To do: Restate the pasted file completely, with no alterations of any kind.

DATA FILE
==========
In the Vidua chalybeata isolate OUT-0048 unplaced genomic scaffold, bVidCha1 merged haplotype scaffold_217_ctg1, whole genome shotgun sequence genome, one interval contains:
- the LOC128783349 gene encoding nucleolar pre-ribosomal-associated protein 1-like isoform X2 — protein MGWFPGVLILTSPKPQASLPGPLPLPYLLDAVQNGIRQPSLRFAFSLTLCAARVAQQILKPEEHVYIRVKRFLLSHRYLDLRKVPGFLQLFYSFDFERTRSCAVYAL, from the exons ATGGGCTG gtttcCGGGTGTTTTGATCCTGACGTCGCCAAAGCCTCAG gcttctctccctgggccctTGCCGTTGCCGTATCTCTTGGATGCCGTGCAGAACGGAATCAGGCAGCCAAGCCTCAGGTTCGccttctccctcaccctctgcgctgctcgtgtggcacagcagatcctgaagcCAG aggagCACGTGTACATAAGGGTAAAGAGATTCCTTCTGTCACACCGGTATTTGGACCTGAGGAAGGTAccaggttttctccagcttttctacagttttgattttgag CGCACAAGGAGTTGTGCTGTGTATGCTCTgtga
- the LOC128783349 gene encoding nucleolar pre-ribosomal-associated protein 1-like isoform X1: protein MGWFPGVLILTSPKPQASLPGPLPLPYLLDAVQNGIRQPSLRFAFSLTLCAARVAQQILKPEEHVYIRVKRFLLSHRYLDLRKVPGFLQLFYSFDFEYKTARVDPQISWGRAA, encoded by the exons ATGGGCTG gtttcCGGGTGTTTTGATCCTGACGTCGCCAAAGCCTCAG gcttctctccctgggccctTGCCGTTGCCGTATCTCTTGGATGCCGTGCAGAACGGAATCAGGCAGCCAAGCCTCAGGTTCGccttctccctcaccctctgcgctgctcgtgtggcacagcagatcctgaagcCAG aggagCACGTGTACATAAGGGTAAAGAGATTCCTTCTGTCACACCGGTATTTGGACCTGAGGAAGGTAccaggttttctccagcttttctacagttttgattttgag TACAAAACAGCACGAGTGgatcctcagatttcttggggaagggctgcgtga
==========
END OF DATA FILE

In the Vidua chalybeata isolate OUT-0048 unplaced genomic scaffold, bVidCha1 merged haplotype scaffold_217_ctg1, whole genome shotgun sequence genome, one interval contains:
- the LOC128783349 gene encoding nucleolar pre-ribosomal-associated protein 1-like isoform X2 — protein MGWFPGVLILTSPKPQASLPGPLPLPYLLDAVQNGIRQPSLRFAFSLTLCAARVAQQILKPEEHVYIRVKRFLLSHRYLDLRKVPGFLQLFYSFDFERTRSCAVYAL, from the exons ATGGGCTG gtttcCGGGTGTTTTGATCCTGACGTCGCCAAAGCCTCAG gcttctctccctgggccctTGCCGTTGCCGTATCTCTTGGATGCCGTGCAGAACGGAATCAGGCAGCCAAGCCTCAGGTTCGccttctccctcaccctctgcgctgctcgtgtggcacagcagatcctgaagcCAG aggagCACGTGTACATAAGGGTAAAGAGATTCCTTCTGTCACACCGGTATTTGGACCTGAGGAAGGTAccaggttttctccagcttttctacagttttgattttgag CGCACAAGGAGTTGTGCTGTGTATGCTCTgtga
- the LOC128783349 gene encoding nucleolar pre-ribosomal-associated protein 1-like isoform X1: protein MGWFPGVLILTSPKPQASLPGPLPLPYLLDAVQNGIRQPSLRFAFSLTLCAARVAQQILKPEEHVYIRVKRFLLSHRYLDLRKVPGFLQLFYSFDFEYKTARVDPQISWGRAA, encoded by the exons ATGGGCTG gtttcCGGGTGTTTTGATCCTGACGTCGCCAAAGCCTCAG gcttctctccctgggccctTGCCGTTGCCGTATCTCTTGGATGCCGTGCAGAACGGAATCAGGCAGCCAAGCCTCAGGTTCGccttctccctcaccctctgcgctgctcgtgtggcacagcagatcctgaagcCAG aggagCACGTGTACATAAGGGTAAAGAGATTCCTTCTGTCACACCGGTATTTGGACCTGAGGAAGGTAccaggttttctccagcttttctacagttttgattttgag TACAAAACAGCACGAGTGgatcctcagatttcttggggaagggctgcgtga